129,000 trapped in slavery in Malaysia, study finds


Source: The Star Online


Image drawn from The Star Online

PETALING JAYA: Almost 46 million across the world are trapped in modern slavery, with 129,000 people in Malaysia enslaved, a study shows.

According to the Global Slavery Index 2016, published by the Walk Free Foundation, there are 28% more people enslaved than previously estimated, with 45.8 million reported last year, compared with 35.8 million in 2014.

The report found that approximately 129,000 individuals, or 0.4% of Malaysia’s population are still trapped in modern slavery.

In the context of Southeast Asia, Malaysia has the fifth highest prevalence of slavery in terms of percentage, placing it behind Cambodia, Myanmar, Brunei and Thailand.

According to the report, there were cases of forced labour and exploitation within certain industries. However, in the context of the absolute number of people trapped in modern slavery, Malaysia ranks 50th, far behind countries like Indonesia, with 736,100 people, and Myanmar, with 515,100 people.

The 2016 index once again found that the Asia Pacific region contained two-thirds of the people in slavery in the world, reflecting the fact that the region provides low-skilled labour for global supply chains producing food, garments and technology.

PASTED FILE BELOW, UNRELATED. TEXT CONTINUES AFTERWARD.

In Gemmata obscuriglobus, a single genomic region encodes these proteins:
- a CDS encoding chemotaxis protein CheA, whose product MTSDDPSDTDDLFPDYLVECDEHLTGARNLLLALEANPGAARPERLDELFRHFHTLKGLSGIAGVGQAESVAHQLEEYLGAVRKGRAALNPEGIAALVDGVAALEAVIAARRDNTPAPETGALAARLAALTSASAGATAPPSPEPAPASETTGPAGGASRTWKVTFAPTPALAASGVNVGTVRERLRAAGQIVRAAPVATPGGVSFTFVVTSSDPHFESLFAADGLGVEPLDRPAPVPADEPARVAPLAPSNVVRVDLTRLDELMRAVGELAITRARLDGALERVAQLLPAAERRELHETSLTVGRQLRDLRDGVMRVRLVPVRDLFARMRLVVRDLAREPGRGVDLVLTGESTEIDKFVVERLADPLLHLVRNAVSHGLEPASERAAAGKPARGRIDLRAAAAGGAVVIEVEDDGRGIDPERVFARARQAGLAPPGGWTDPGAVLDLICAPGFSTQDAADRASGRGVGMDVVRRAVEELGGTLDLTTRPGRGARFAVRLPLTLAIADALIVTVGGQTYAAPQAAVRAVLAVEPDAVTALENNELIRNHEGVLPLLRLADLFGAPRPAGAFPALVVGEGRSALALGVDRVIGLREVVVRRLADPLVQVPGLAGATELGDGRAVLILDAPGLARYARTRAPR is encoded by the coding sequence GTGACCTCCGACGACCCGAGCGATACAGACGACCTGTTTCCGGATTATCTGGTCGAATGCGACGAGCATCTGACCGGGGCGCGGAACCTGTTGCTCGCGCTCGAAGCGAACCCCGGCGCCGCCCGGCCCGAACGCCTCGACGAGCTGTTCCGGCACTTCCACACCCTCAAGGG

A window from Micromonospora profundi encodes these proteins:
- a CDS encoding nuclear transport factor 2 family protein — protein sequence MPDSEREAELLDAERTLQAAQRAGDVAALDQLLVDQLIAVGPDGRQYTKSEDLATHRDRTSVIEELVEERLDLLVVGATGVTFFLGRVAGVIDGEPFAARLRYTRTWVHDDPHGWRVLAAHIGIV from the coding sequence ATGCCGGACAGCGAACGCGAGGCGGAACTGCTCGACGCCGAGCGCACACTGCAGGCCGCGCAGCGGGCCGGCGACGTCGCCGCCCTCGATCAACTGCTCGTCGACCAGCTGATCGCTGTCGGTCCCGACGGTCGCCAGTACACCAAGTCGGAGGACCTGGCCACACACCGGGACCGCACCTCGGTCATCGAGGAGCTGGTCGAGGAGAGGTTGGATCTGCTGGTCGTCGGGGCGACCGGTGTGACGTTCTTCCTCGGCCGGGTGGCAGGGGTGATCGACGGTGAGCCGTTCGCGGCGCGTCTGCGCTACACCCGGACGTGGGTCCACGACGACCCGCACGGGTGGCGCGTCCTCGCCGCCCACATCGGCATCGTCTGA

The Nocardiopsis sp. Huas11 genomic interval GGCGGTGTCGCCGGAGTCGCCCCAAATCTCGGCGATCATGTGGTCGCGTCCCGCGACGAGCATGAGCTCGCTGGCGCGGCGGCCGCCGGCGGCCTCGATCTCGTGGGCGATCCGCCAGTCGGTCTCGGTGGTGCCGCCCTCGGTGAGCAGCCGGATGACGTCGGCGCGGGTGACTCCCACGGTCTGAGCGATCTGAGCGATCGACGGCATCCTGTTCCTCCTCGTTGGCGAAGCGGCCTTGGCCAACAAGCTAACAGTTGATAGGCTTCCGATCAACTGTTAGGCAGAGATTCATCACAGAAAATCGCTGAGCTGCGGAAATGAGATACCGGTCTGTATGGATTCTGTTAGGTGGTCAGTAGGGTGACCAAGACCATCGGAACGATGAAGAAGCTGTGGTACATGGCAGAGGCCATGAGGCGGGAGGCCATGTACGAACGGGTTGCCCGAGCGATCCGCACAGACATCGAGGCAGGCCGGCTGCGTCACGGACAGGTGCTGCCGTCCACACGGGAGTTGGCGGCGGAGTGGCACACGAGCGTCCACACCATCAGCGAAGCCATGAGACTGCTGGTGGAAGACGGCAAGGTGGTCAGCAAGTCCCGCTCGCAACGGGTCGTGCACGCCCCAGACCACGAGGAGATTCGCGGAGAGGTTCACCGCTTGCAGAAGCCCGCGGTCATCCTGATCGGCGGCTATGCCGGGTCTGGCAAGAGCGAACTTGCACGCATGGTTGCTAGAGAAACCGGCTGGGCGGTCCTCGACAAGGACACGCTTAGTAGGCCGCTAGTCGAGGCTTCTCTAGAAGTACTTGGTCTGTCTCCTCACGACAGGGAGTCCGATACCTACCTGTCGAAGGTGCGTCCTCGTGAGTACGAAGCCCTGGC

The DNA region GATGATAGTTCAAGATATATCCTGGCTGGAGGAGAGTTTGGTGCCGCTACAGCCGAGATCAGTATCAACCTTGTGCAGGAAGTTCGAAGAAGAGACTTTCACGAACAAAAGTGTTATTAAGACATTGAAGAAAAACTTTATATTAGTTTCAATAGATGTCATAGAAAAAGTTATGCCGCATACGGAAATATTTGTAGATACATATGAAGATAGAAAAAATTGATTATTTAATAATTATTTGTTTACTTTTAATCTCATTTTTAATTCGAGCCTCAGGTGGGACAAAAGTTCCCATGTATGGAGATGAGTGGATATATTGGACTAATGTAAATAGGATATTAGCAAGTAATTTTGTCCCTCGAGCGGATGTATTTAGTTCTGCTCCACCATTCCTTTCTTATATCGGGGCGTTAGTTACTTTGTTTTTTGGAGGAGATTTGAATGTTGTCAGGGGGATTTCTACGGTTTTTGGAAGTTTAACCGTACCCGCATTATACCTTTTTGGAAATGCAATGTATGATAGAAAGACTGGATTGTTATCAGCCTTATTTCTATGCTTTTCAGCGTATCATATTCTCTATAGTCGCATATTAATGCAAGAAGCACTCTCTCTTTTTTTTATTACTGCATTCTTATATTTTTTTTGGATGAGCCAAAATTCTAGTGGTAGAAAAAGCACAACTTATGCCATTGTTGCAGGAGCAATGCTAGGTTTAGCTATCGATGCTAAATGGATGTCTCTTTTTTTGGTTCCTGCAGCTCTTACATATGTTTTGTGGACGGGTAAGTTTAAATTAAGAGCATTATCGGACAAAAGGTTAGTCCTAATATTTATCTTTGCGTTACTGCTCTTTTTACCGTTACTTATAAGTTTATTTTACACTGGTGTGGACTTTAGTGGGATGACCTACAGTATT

Globally, India remains the country with the highest absolute number of people trapped in slavery, with 18.4 million slaves among its population of 1.3 billion people.

India is followed by China (3.39 million), Pakistan (2.13 million), Bangladesh (1.53 million) and Uzbekistan (1.23 million), and together, these five countries account for almost 58% of the world’s enslaved, or 26.6 million people.

North Korea had the highest incidence of modern slavery with 4.37% of its population enslaved, making up one in every 20 people.

Andrew Forrest, the chairman and founder of the Walk Free Foundation, said that besides governments and civil society, it was businesses that played a key role in eradicating slavery.

“Leaders of the world’s major economies must bring the power of business to this issue, by requiring a focus on supply chain transparency,” he said in the report released on Tuesday.

The 2016 index was based on over 42,000 interviews by pollster Gallup in 25 countries in 53 languages.

Modern slavery existed in all 167 countries covered by the index with people being enslaved through human trafficking, forced labour, debt bondage, forced or servile marriage or commercial sexual exploitation.